The history of dietary fat recommendations going back to the 1950s until the present has been conflicting. During the 1950s, saturated fat was linked to heart disease; in the 1970s, total fat and LDL cholesterol were blamed, leading to low-fat diets and the fat-free food craze of the 1980s. However, after they dominated the market in the 1980s, it was becoming clearer that trans fats were the culprits. Trans fat finally became required on labels in 2006; in 2013, FDA considered removal of GRAS status for PHOs.

[The FDA has since made a final determination that there is no longer a consensus among qualified experts that partially hydrogenated oils (PHOs), the primary dietary source of trans fat, are generally recognized  as safe (GRAS).] The compliance date is no later than June 18, 2018. Today, it is clear that dietary fat recommendations have never been accurate nor well-understood.

“’The Nurses’ Health Study’ showed that saturated fats have a neutral effect on heart disease. Trans fat consumption from PHOs, on the other hand, showed significantly increased risk of heart disease,” explained Gerald McNeill, vice president of R&D at IOI Loders Croklaan, in his recent PF R&D Application Seminar. 

“Exposure of trans fats and PHOs comes from cakes, frostings, cookies, pies, coffee creamers, frozen pizza, margarine and refrigerated spreads, and savory snacks. So there has been significant effort into reformulating out the PHOs,” said McNeill.

Palm oil and palm kernel oil have been helpful in PHO replacement. Palm oil is a naturally solid fat with a crystal structure—ideal for creaming and promoting a smooth texture—with no chemical process like hydrogenation necessary.

“Palm oil is also non-GMO and has a long shelflife, containing a balanced content of saturated and monounsaturated fats with no linolenic acid. Versatile, it is available in an unlimited variety of textures, including liquid oils,” added McNeill.

“Palm oil fractionation also has added versatility,” McNeill stated, allowing for both hard solid and liquid fractions.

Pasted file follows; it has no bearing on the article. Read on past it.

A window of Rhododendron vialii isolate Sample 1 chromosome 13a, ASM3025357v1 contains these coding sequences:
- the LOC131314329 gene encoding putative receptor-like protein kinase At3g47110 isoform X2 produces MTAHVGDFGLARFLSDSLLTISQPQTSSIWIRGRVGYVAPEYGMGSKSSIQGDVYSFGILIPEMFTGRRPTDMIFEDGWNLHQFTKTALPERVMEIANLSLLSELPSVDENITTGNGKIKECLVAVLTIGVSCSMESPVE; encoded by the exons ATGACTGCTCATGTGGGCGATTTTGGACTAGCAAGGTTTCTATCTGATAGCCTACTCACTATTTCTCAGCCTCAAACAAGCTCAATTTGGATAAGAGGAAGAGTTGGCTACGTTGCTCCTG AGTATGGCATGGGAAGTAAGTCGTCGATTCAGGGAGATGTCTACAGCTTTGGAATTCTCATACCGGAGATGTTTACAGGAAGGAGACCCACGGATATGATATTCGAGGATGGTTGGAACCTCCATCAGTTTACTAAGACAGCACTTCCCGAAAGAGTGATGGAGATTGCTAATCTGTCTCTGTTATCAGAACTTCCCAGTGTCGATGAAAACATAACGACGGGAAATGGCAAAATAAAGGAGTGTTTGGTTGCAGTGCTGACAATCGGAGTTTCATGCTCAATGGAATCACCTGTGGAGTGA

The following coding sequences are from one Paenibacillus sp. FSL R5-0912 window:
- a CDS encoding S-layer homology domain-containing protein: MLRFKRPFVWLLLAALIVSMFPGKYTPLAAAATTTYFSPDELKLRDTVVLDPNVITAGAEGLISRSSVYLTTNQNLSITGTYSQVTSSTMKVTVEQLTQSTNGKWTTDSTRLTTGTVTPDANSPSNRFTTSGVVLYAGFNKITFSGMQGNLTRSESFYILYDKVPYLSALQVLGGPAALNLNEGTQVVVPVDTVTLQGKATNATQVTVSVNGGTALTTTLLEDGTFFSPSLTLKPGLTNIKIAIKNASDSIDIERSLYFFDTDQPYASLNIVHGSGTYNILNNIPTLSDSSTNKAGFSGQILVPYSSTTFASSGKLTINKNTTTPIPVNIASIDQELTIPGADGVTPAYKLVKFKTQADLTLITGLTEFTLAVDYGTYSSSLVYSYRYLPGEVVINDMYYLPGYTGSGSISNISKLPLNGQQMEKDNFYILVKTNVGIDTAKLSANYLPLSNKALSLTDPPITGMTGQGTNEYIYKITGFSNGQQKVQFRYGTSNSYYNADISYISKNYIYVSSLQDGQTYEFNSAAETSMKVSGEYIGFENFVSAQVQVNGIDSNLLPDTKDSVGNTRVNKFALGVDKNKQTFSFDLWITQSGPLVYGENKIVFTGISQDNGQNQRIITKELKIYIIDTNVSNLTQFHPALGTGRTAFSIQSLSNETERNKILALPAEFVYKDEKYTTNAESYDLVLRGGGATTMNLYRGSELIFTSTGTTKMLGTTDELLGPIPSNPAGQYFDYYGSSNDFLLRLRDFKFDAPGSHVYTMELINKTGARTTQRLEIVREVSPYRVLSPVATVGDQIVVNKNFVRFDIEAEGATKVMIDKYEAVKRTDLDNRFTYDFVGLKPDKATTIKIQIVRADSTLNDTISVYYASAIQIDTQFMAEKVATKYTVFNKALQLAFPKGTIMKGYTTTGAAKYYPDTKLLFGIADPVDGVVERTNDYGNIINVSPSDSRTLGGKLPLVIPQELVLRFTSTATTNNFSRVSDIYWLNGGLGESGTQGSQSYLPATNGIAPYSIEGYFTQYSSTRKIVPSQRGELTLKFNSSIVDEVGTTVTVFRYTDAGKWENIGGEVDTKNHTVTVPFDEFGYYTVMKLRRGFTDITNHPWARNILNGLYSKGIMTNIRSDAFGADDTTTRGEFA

Blending palm oil with palm kernel oil has increased versatility even more, leading to fractions of the blend, interesterification, double fractionation and hydrogenation.

Different components and blends allow for custom functionality for many applications. Palm kernel oil fractions include palm kernel stearin and palm kernel olein. Palm oil is semi-solid at room temperature, while the hard-fraction palm stearine is solid at higher temperatures. The fraction called super olein is mostly liquid at room temperature and produced by double fractionating palm olein. Palm kernel stearine has a very steep melting profile and is fast to crystallize.

Solid Fat Content (SFC) of the palm, or palm kernel oil or fraction, gives the right fat for the right application. For example, puff pastry requires light, elevated and uniform layers, and croissants need large air cells with a golden, flakey crust. Cookies should be soft and chewy, pie crust tender and flakey. Donuts are best when moist but not greasy, and cake with soft, fluffy texture and tight uniform air cells. All of these properties are achieved with the right fat-melting properties.

With the FDA coming down on PHOs, a wide range of functional, palm-oil based products are available today with drop-in solutions and tailor-made options. Reduced saturated fats, shortenings for baked goods and a selection of confectionery fats for chocolate coatings are available.

“Solutions for Replacing Partially Hydrogenated Vegetable Oils,” Gerald McNeill, vice president of R&D, IOI Loders Croklaan, Gerald., 815-730-5200

—Summary by Elizabeth Pelofske, Contributing Editor